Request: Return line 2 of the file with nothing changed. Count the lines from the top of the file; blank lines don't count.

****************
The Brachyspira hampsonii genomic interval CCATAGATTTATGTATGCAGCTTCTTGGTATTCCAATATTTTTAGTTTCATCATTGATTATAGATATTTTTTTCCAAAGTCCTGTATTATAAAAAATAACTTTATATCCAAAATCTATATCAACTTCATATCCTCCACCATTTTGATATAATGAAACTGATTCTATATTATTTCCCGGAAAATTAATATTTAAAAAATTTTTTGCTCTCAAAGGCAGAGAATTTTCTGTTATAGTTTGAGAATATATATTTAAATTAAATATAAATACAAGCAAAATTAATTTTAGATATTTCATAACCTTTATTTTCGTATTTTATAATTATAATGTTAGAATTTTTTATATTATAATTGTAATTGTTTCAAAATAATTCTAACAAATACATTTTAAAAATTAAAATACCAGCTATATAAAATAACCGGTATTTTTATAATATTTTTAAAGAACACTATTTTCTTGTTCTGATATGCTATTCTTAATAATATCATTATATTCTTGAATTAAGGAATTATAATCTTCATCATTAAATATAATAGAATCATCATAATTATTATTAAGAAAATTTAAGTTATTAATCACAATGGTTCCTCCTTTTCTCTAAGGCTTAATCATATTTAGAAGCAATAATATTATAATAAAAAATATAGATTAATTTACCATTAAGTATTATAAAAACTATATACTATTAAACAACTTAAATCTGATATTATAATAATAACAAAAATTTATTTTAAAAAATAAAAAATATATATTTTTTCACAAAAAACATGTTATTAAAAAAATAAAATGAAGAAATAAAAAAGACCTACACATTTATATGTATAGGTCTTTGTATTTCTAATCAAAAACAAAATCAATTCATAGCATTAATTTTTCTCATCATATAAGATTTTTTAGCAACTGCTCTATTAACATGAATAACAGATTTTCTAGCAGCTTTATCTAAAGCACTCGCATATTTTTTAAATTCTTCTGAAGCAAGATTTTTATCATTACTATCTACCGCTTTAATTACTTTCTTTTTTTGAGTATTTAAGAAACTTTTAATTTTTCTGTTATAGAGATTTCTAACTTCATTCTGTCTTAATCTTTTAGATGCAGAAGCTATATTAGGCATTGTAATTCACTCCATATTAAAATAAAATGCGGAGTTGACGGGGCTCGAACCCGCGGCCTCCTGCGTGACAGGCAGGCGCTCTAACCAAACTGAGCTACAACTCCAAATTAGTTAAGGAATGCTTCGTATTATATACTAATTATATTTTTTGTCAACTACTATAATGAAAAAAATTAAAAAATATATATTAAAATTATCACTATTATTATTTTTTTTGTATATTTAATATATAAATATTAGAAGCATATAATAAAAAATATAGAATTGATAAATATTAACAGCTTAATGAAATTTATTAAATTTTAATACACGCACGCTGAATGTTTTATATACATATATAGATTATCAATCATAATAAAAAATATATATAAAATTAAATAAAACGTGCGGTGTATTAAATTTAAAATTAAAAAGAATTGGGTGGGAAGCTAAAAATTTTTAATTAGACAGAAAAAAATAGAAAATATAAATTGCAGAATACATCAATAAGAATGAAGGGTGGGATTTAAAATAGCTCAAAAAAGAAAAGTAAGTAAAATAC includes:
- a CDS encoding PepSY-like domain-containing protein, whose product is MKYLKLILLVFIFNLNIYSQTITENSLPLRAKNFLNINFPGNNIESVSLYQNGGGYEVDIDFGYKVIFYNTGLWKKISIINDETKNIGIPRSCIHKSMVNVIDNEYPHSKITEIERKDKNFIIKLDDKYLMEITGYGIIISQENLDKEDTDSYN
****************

- a CDS encoding PepSY-like domain-containing protein, whose product is MKYLKLILLVFIFNLNIYSQTITENSLPLRAKNFLNINFPGNNIESVSLYQNGGGYEVDIDFGYKVIFYNTGLWKKISIINDETKNIGIPRSCIHKSMVNVIDNEYPHSKITEIERKDKNFIIKLDDKYLMEITGYGIIISQENLDKEDTDSYN